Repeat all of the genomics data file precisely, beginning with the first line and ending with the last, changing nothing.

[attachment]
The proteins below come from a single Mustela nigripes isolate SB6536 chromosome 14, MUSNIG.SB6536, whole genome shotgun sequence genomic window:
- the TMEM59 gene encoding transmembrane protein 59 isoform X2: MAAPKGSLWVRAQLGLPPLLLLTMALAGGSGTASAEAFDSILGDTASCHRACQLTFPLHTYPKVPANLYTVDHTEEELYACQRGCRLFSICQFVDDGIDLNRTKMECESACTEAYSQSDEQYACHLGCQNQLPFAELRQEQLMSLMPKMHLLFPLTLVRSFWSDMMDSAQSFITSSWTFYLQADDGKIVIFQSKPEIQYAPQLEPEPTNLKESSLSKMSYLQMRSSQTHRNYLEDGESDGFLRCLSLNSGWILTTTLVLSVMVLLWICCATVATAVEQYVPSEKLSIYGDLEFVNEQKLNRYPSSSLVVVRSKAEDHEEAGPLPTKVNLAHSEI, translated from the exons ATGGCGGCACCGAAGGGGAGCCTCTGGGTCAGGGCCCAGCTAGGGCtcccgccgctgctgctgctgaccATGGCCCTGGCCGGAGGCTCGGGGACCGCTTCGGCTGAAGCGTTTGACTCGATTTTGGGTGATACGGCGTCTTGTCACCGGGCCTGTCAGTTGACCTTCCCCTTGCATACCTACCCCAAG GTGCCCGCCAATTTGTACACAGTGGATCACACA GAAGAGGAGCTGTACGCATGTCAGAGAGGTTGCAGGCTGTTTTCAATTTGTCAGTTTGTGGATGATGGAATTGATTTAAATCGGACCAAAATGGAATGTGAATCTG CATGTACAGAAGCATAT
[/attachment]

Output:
The proteins below come from a single Mustela nigripes isolate SB6536 chromosome 14, MUSNIG.SB6536, whole genome shotgun sequence genomic window:
- the TMEM59 gene encoding transmembrane protein 59 isoform X2: MAAPKGSLWVRAQLGLPPLLLLTMALAGGSGTASAEAFDSILGDTASCHRACQLTFPLHTYPKVPANLYTVDHTEEELYACQRGCRLFSICQFVDDGIDLNRTKMECESACTEAYSQSDEQYACHLGCQNQLPFAELRQEQLMSLMPKMHLLFPLTLVRSFWSDMMDSAQSFITSSWTFYLQADDGKIVIFQSKPEIQYAPQLEPEPTNLKESSLSKMSYLQMRSSQTHRNYLEDGESDGFLRCLSLNSGWILTTTLVLSVMVLLWICCATVATAVEQYVPSEKLSIYGDLEFVNEQKLNRYPSSSLVVVRSKAEDHEEAGPLPTKVNLAHSEI, translated from the exons ATGGCGGCACCGAAGGGGAGCCTCTGGGTCAGGGCCCAGCTAGGGCtcccgccgctgctgctgctgaccATGGCCCTGGCCGGAGGCTCGGGGACCGCTTCGGCTGAAGCGTTTGACTCGATTTTGGGTGATACGGCGTCTTGTCACCGGGCCTGTCAGTTGACCTTCCCCTTGCATACCTACCCCAAG GTGCCCGCCAATTTGTACACAGTGGATCACACA GAAGAGGAGCTGTACGCATGTCAGAGAGGTTGCAGGCTGTTTTCAATTTGTCAGTTTGTGGATGATGGAATTGATTTAAATCGGACCAAAATGGAATGTGAATCTG CATGTACAGAAGCATAT